At a major business-publishing house I visited yesterday, someone asked the question “Does anyone really want the word ‘print’ in their job title any more?” This morning I came across some young journalists who would say ‘yes’.
The Arts London Monthly Magazine Club was set up by Kate Rintoul, who happens to be one of the students I teach at the London College of Communication. “The idea of the club is to get different perspectives on the same magazine… with the more visual people highlighting details about the shoots and layout; and the ‘wordy’ people like me drawing on features and uses of language,” she explains. “I am aware of the trials that print journalism faces – so recognise that encouraging people, especially students to keep picking up copies is a positive thing for the industry.”
It’s another example of something which really struck me during my first year teaching journalism, that students are less obsessed with the medium and more focussed on the message than many established journalists. This may be because they are not dealing with ‘change’, just looking at what can be achieved with what’s available.
The Magazine Club’s formation was sparked by a debate over a Vogue cover, and Vogue is a magazine I use to illustrate a point about medium in one of my sessions. People who buy Vogue want a lavish, glossy, physical entity that they can leaf through at leisure – and, let’s face it, leave around as a badge of style on a prominent surface. That experience can’t be replicated online. But what the print edition can’t do is show footage of the catwalk shows, which is where vogue.co.uk comes in.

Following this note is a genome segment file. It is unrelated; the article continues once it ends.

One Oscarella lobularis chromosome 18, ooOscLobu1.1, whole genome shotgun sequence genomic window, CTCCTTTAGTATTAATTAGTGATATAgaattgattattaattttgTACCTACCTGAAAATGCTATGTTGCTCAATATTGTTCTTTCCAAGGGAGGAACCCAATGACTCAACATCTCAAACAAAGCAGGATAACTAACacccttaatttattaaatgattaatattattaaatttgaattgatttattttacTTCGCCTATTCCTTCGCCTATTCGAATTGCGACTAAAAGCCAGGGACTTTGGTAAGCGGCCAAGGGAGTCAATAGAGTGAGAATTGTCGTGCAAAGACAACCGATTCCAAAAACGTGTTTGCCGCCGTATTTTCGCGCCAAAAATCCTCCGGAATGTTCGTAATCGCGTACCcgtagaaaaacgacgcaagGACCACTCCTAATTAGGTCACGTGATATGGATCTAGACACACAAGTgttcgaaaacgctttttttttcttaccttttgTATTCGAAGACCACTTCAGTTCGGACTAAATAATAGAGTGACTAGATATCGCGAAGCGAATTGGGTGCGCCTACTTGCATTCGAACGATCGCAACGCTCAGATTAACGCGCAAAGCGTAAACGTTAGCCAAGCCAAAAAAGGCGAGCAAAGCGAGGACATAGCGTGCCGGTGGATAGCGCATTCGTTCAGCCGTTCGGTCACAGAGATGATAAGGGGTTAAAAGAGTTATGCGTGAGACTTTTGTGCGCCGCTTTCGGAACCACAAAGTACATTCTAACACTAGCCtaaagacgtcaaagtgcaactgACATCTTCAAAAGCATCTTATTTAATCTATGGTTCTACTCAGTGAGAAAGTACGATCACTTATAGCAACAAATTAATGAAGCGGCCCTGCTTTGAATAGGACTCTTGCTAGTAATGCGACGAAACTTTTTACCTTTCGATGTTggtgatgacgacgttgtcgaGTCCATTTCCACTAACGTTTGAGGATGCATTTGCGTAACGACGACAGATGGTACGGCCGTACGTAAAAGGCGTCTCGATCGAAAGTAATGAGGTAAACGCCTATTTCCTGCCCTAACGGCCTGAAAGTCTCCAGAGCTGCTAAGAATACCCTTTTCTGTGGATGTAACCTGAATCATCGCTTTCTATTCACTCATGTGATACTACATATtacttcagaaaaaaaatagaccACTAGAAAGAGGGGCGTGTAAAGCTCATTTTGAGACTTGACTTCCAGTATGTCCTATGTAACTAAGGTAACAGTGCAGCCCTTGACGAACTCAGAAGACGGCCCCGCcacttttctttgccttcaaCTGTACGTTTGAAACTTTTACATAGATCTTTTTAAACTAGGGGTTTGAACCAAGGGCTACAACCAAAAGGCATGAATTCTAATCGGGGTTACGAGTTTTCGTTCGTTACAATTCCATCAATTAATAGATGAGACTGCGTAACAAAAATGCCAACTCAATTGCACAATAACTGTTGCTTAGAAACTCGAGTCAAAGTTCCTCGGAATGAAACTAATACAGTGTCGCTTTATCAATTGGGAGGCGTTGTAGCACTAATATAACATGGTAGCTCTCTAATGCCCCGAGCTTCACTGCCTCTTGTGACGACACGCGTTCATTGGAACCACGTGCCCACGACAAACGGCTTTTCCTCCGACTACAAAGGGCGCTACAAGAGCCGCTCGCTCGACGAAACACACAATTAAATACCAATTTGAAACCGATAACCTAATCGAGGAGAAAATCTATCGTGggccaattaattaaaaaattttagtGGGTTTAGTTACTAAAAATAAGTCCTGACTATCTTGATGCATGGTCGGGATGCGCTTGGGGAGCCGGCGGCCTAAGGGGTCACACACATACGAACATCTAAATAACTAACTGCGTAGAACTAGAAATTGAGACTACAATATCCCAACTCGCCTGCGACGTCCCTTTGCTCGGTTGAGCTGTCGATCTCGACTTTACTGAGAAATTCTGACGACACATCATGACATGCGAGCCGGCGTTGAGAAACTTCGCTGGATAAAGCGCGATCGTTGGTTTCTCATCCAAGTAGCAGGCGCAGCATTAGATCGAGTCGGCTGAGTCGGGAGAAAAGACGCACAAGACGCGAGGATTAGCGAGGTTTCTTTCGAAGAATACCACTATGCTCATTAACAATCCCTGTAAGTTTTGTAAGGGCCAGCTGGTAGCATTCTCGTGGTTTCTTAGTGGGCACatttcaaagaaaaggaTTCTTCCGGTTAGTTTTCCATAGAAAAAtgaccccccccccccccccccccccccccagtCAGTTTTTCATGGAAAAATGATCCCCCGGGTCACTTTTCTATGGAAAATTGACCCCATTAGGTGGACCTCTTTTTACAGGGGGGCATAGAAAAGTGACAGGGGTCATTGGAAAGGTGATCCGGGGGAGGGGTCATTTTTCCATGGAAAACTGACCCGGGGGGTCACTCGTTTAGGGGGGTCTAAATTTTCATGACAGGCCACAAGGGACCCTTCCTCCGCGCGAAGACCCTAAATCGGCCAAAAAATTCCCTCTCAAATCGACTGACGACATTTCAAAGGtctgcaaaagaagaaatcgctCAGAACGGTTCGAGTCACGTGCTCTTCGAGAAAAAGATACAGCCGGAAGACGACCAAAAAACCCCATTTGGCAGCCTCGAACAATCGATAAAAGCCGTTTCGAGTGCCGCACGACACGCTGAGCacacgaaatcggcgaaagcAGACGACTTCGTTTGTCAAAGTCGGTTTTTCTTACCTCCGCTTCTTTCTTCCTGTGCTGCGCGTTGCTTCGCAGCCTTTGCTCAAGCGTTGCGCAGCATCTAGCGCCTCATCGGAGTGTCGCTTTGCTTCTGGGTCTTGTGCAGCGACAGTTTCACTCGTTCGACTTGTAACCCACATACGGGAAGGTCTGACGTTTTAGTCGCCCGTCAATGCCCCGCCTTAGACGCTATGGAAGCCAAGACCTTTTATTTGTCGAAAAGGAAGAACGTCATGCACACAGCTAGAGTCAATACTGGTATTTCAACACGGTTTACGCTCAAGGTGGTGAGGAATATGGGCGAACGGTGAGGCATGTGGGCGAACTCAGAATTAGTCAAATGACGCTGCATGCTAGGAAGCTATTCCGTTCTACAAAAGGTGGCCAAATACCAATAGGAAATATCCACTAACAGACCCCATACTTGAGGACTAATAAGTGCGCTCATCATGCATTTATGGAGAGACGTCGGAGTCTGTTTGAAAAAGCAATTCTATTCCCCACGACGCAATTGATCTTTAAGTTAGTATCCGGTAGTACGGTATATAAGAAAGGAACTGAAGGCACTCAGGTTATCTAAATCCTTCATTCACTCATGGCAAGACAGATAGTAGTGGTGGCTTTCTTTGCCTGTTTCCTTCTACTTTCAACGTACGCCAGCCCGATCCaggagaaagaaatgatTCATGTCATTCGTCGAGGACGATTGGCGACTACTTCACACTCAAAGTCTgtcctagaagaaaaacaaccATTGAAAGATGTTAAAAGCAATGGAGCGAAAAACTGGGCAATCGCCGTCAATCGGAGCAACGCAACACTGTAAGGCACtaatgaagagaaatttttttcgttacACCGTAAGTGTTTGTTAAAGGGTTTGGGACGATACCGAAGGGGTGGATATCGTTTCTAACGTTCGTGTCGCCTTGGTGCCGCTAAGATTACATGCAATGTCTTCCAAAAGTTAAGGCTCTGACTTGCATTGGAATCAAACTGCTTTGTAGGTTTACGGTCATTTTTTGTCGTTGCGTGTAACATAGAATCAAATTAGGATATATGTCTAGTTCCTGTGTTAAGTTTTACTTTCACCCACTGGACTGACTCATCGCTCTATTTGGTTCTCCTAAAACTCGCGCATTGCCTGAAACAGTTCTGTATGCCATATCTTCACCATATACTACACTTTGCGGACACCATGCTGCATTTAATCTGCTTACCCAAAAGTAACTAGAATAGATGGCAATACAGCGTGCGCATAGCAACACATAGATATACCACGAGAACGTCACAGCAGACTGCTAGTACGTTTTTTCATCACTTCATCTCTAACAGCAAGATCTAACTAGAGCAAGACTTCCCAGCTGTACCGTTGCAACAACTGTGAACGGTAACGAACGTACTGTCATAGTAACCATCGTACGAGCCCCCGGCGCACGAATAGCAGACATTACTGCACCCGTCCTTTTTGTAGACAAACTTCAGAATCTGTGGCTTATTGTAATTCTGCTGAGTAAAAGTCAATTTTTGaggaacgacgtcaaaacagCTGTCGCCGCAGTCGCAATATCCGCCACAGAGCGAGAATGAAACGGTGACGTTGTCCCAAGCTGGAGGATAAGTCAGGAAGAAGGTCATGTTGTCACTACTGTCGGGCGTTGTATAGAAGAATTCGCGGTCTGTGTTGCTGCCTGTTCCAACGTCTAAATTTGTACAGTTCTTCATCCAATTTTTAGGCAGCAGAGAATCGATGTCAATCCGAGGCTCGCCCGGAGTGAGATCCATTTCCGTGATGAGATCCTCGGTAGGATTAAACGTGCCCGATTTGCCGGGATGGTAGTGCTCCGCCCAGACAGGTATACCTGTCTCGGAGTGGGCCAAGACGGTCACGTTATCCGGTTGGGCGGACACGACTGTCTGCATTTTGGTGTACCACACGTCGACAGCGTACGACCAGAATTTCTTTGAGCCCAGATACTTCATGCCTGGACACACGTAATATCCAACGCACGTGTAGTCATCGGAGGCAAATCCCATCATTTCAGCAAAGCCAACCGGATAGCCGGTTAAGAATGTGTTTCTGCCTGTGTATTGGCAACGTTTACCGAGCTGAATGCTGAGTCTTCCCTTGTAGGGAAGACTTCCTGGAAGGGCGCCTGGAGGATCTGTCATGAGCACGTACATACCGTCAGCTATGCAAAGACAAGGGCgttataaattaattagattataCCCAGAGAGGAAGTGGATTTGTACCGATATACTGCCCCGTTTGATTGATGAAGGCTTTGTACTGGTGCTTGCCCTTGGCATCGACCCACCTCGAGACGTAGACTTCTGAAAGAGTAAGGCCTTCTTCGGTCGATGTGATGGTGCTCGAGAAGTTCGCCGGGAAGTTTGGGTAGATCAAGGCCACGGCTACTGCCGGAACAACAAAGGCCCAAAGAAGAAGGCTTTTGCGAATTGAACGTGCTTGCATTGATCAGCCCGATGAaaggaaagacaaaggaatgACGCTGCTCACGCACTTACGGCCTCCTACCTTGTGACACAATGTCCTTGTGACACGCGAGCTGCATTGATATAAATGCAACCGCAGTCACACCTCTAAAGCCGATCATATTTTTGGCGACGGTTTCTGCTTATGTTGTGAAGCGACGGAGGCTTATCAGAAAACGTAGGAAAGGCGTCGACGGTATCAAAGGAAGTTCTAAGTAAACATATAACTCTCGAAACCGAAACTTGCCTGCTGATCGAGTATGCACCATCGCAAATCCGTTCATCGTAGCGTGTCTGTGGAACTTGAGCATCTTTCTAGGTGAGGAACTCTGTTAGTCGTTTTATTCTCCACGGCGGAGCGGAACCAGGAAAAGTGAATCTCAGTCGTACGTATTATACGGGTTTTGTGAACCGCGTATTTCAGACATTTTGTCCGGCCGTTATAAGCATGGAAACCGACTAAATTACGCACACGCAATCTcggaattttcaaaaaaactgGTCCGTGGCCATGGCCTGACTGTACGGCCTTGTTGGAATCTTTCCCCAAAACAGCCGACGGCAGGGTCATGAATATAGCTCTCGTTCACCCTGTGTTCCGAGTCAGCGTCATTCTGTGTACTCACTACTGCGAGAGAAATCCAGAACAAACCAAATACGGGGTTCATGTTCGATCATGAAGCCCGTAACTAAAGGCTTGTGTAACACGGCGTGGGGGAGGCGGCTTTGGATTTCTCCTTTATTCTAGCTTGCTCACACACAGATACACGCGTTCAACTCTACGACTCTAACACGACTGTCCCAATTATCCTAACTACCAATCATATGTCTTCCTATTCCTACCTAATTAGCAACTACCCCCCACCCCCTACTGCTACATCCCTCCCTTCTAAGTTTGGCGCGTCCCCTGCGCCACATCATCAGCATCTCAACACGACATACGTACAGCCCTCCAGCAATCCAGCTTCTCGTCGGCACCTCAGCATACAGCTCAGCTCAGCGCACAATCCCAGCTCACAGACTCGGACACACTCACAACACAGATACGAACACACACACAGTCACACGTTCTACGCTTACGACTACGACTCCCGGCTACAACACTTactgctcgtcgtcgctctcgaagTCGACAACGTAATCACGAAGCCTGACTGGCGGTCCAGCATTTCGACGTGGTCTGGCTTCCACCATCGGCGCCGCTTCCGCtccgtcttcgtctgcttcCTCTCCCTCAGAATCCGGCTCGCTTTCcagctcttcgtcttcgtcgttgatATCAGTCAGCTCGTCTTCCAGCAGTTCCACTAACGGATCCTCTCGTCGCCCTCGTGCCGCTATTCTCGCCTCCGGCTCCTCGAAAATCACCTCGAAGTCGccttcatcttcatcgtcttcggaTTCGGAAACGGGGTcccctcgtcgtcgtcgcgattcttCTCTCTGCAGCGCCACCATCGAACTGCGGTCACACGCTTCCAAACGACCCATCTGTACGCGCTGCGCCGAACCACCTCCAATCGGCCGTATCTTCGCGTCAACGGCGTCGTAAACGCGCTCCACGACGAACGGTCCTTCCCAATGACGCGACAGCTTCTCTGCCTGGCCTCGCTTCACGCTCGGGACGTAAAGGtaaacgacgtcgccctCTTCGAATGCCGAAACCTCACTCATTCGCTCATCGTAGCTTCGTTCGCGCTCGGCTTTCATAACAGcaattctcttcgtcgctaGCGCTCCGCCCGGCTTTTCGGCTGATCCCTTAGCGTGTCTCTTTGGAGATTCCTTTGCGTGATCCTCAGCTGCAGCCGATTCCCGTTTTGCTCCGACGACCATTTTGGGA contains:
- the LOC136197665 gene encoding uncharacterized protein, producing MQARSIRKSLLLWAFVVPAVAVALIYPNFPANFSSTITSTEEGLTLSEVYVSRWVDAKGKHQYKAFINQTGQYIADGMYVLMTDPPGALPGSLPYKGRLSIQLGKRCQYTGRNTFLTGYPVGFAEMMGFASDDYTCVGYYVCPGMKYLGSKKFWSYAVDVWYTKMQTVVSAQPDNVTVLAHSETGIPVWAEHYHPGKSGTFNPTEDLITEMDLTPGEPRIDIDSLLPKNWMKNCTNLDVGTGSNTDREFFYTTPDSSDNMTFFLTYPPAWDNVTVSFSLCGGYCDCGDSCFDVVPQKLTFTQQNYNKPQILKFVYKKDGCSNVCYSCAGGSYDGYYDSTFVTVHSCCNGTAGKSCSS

Of course, vogue.co.uk offers far more than just Vogue TV, but it seems to me this illustrates the opportunities now on offer to really understand and communicate so much more effectively than ever before. Moving images show how the clothes move and carry, and give a flavour of the designer’s personality and statement by projecting the whole catwalk experience, while still photos allow the consumer to drink in the look and style at leisure, alongside more considered analysis and background.
The Arts London Magazine Club is fashion-focussed, and draws on all the constituent colleges that make up the University of the Arts, London. It’s a great example of making space to think, to analyse and to question – something we don’t do enough of in the trade. And, of course, it’s focussed on print. If anyone wants to get invited along to tell these students why they’re wasting their time looking at print, get in touch with me and I’ll pass your details on to Kate.